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SLO, Paso Robles, Grover Beach send sales tax measures to November ballot 

San Luis Obispo, Paso Robles, and Grover Beach will all ask voters to raise their local sales taxes this November, as city budgets continue to suffer during the COVID-19 pandemic.

In meetings on July 20 and 21, the three city councils voted in favor of 1 percent sales tax measures. SLO residents will also vote to extend an existing 0.5 percent sale tax, first passed in 2014.

click to enlarge TAXES Several SLO County cities, including SLO, are putting tax measures on the November ballot, as COVID-19 continues to impact municipal budgets. - FILE PHOTO
  • File Photo
  • TAXES Several SLO County cities, including SLO, are putting tax measures on the November ballot, as COVID-19 continues to impact municipal budgets.

If approved by a simple majority of voters, the three measures would raise the cities' sales taxes to 8.75 percent. The sales tax in every SLO County city is currently 7.75 percent.

"The fiscal impacts of the COVID-19 pandemic significantly exacerbate existing fiscal challenges," a July 21 Paso Robles city staff report read, "and put the city at risk of having to reduce essential services to potentially dangerous levels if alternative action is not taken."

While the cities had been weighing tax measures before COVID-19, officials say the need for revenue is now much more pressing. Paso Robles has a $13 million budget deficit for the 2020-21 fiscal year, according to the city. SLO revenues declined $6.5 million in the last quarter of 2019-20 and the city had to cut nearly $5 million from its current budget.

"With the social and economic impacts of the COVID-19 pandemic, the financial gap between community demand and available resources has only increased," a SLO city staff report stated.

Across the three cities, the tax measures would generate more than $30 million annually. Officials point out that many California cities have higher sales tax rates, like Santa Maria (8.75 percent), Santa Barbara (8.75 percent), and Santa Cruz (9.25 percent), and that a large share of the taxes—70 percent in SLO—would be paid for by tourists.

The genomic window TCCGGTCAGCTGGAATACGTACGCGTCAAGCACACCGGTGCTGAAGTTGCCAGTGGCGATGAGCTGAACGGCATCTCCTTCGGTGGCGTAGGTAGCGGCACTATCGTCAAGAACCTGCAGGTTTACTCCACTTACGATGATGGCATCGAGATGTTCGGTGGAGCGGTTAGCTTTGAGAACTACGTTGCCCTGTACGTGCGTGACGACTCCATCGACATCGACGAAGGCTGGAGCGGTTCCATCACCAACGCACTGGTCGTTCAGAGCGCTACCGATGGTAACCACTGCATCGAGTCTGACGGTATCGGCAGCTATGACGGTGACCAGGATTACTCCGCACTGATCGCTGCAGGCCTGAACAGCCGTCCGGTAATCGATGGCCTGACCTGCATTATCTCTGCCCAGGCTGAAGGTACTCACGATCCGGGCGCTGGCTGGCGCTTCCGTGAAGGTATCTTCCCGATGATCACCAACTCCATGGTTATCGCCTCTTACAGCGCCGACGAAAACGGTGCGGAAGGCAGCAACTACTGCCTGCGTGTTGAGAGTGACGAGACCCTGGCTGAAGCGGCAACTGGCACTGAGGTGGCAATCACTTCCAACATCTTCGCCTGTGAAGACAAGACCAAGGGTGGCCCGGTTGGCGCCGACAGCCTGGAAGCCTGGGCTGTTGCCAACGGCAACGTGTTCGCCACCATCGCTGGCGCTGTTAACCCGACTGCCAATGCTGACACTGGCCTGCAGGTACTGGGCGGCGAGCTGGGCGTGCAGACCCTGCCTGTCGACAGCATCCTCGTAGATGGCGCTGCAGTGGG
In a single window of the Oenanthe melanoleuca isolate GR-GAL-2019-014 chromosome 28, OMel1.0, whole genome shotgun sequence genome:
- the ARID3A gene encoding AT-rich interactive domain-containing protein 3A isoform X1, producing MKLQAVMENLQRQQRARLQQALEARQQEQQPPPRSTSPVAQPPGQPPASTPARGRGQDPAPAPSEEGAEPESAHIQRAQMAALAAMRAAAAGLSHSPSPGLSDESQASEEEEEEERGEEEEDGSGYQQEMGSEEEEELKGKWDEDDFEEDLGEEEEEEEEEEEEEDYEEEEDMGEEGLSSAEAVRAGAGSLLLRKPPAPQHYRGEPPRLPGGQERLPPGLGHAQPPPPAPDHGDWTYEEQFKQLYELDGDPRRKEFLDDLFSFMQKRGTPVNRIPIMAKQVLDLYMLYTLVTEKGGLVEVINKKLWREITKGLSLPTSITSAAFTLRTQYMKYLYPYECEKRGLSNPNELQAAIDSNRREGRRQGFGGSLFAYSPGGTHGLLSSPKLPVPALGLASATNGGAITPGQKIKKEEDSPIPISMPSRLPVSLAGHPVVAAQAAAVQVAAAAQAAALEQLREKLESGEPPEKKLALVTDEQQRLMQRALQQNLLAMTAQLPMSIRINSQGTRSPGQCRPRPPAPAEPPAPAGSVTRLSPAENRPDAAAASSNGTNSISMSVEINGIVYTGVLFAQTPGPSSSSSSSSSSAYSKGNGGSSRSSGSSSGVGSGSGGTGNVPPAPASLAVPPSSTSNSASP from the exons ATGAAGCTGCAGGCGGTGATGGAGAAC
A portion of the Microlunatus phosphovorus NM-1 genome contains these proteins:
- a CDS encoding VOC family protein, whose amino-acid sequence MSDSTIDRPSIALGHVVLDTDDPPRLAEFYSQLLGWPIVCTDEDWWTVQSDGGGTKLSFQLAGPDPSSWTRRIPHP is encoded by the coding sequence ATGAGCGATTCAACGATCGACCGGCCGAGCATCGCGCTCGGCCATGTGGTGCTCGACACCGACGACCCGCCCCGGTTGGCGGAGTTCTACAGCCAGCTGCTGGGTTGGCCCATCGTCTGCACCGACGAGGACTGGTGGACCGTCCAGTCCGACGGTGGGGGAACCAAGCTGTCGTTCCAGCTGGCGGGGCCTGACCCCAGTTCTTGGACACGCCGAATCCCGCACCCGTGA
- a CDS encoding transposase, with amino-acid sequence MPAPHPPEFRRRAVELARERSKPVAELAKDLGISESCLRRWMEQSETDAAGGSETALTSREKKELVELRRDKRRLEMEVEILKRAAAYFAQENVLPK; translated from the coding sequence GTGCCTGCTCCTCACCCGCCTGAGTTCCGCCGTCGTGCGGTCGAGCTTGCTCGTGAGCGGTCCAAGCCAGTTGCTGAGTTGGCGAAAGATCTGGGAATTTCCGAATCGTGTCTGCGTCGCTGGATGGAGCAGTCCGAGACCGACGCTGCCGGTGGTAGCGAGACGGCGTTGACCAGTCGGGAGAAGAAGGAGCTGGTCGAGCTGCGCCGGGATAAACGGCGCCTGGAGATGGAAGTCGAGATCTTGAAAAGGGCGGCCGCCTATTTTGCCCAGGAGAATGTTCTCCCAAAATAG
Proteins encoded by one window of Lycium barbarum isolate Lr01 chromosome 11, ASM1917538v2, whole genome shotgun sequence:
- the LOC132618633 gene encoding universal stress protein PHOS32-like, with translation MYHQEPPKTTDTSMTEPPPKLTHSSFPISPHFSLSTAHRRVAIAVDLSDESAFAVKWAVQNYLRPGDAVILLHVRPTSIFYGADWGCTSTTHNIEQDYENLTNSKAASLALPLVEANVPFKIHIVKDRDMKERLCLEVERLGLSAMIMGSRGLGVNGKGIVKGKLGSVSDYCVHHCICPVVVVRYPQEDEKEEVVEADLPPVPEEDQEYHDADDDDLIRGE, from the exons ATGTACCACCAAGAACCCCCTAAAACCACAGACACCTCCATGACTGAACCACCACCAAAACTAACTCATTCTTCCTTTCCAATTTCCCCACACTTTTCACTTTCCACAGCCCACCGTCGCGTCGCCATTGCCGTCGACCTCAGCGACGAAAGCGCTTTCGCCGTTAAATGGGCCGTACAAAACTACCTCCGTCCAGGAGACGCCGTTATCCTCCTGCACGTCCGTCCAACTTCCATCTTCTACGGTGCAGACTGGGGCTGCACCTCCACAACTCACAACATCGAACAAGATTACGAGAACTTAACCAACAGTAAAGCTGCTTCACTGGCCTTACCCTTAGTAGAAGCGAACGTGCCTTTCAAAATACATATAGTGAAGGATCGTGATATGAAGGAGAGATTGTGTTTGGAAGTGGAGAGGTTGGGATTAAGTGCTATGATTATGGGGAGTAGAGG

But not all local residents agreed.

"I cannot support a sales tax increase at this time. Costs have increased on every basic daily need," Paso Robles resident John Reynolds wrote to council members. "We are in a financial mess due to COVID-19 and must get through this before putting additional financial burdens on citizens. Some services may have to be delayed—some wants may be unsatisfied—but belts have to be tightened another notch."

Paso, SLO, and Grover Beach joined Morro Bay and Pismo Beach in placing tax measures on the upcoming ballot. Morro Bay has a 1 percent sales tax measure on its ballot, while Pismo Beach will vote on a 1 percent increase to its transient occupancy tax (TOT).

Paso City Council members also considered adding a TOT ballot measure but ultimately decided to defer it.

"I think that it's going to be difficult to have more than one measure on the ballot for people to consider," Councilmember Steve Gregory said. Δ

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